David, sorry for leaving you hanging. I do need to write more about it. I believe that Christians can use the new proper name that someone has adopted, but that we should refuse to adjust on the nouns and pronouns. If a man changes his name to Heather, that really is his name now. But he has done nothing in God’s world, which is what the pronouns refer to. I believe that Christians should simply refuse to comply.
Sweater Vest Question
I just finished the sweater vest dialogues and very much enjoyed the conversation. There were some enlightening moments for me, specifically differentiating between eternal and incarnate and how we view God the father and God the son in relationship. Thanks so much for doing these videos. I am however unaware of the “controversy” this talk came from. Can you point me to what you and James were referring to that started this?
Jordan, here is a rundown on some of it.
Headcoverings Once More
A few weeks ago you received a few questions about head coverings in I Cor 11. You dismissed the commandant as either cultural or not required b/c of verse 15. But the command of the head covering was universally practiced in the early church and widely practiced across church history up until recently modern times. So if it was cultural or not actually required, why was it practiced for so long? What happened in the late 19th and 20th centuries that made not wearing acceptable? Then I read this from you today, “… the end result is that such a person finds himself seeing what nobody else wants to see, and saying things that nobody wants to hear.”
My assessment is that pastors aren’t willing to preach I Cor 11 straight down the middle, because they know there would be a roughly 0% acceptance in roughly 100% of American churches. They can’t see the text clearly because they know what it would mean for them if they became convinced that it is a command. The pastor would immediately be labeled as a legalistic and kook. But isn’t that the call of pastors? To “see what nobody else wants to see, and say things that nobody wants to hear.”
Roger, thanks. But I think you may have misunderstood me. I don’t believe it is a cultural thing at all (like foot washing). Paul teaches us that the very nature of things requires women to have their heads covered. I believe that the requirement is very much in force today.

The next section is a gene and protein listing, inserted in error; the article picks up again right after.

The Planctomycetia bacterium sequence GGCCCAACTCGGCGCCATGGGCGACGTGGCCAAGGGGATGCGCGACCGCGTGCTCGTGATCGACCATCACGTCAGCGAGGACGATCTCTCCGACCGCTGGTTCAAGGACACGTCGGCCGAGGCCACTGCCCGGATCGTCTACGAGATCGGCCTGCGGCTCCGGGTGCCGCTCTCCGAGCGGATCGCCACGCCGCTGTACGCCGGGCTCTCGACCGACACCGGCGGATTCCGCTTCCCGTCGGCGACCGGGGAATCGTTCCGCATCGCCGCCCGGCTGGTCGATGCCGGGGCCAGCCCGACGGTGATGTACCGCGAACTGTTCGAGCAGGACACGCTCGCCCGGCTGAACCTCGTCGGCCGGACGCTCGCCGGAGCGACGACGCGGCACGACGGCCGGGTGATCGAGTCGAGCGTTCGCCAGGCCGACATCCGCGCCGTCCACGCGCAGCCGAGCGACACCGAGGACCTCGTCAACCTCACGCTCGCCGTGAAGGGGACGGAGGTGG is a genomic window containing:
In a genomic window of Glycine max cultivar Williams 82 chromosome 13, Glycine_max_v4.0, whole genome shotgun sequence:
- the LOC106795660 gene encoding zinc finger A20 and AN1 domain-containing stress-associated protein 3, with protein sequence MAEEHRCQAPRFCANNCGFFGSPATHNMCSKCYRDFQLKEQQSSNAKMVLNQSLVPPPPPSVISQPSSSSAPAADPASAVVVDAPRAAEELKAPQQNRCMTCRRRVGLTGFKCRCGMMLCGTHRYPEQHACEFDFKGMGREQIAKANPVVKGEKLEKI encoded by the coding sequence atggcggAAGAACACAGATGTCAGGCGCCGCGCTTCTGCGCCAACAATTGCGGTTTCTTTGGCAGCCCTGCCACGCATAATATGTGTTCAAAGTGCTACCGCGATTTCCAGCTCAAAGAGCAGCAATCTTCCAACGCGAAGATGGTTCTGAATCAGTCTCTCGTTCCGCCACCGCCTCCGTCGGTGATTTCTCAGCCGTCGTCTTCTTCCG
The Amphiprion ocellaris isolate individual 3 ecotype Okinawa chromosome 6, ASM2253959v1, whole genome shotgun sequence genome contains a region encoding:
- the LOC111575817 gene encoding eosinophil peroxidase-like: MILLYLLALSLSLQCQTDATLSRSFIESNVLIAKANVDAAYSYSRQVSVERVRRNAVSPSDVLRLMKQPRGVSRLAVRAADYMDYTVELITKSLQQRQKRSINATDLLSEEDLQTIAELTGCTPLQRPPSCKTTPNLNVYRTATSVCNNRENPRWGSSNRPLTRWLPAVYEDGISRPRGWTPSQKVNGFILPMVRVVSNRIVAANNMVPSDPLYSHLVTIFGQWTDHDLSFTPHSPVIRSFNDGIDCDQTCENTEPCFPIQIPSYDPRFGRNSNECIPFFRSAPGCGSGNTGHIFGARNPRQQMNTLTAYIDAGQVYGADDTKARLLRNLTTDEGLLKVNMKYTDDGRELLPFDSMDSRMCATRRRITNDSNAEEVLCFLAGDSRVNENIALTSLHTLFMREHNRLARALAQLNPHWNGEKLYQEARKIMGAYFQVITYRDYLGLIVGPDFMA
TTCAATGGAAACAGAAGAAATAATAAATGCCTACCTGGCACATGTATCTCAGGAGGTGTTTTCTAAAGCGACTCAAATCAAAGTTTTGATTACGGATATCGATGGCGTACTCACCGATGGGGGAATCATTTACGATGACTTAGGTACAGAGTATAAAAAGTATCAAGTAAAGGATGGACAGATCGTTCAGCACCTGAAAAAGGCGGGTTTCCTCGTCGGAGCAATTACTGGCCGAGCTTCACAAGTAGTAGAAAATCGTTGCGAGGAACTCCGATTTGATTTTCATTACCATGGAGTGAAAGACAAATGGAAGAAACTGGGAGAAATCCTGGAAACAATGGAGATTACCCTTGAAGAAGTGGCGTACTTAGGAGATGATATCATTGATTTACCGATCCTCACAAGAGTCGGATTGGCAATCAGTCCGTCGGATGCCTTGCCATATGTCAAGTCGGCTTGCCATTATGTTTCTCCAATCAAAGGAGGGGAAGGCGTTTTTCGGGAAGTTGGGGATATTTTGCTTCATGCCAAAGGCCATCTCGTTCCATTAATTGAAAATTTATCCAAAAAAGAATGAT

Theonomic Hard Edges
Modern Day Theonomy I’d like to know what cherem laws (Deuteronomy 13:3-11) are supposed to look like for us today alongside the idea of how only an explicitly Christian settlement can truly protect the religious liberties of a people, more so than any other religion.
In your post “Moses and the Modern World” you state . . .”to say that something in the Old Testament fell under the cherem ban does not mean that it does not apply to us today. Rather, this principle affects how the cherem penalties should be applied.”
If a Christian government were operating according to it’s full function, would the death penalty eventually be instituted for those who practiced false religions?
And if did not require death or penalize their worship of false God’s in any other way, would a Christian government eventually want to change it’s constitution to prohibit non-Christians from obtaining any position of magistrate? How else would you preserve itself?
Since all societies are inescapably theocratic, this question comes from a place of belief, not doubt. Just seeking remedy my ignorance. You’re thoughts are always a good for that.
Rope, okay, for instance. I believe that in a consistent Christian republic, church bells would be legal, but minarets would not be. At the same time, I don’t believe it would be in any way illegal to be a Muslim. The severe cherem penalties are fulfilled in Christ. But then Christ told us to disciple the nations, teaching them obedience. That part of it is done via gospel, not via sword.
Do you know of any good books about our cultural fixation on youth / fear of aging? I’ve looked but I didn’t find anything except cutesy devotionals and self-help trash. I’m only 26 but I’m already getting upset about my receding hairline, pining after my old college days, etc. But I don’t want to become one of those pathetic 40 year old men who’s dressing like he’s 20. I want to learn how to leave behind youth and embrace manhood. Any advice or resources about this?
Ryan, sorry, no, I don’t. And that’s a shame because it would be a most helpful resource to have a book like that. The only resource I know of is Bruce Springsteen’s song Glory Days.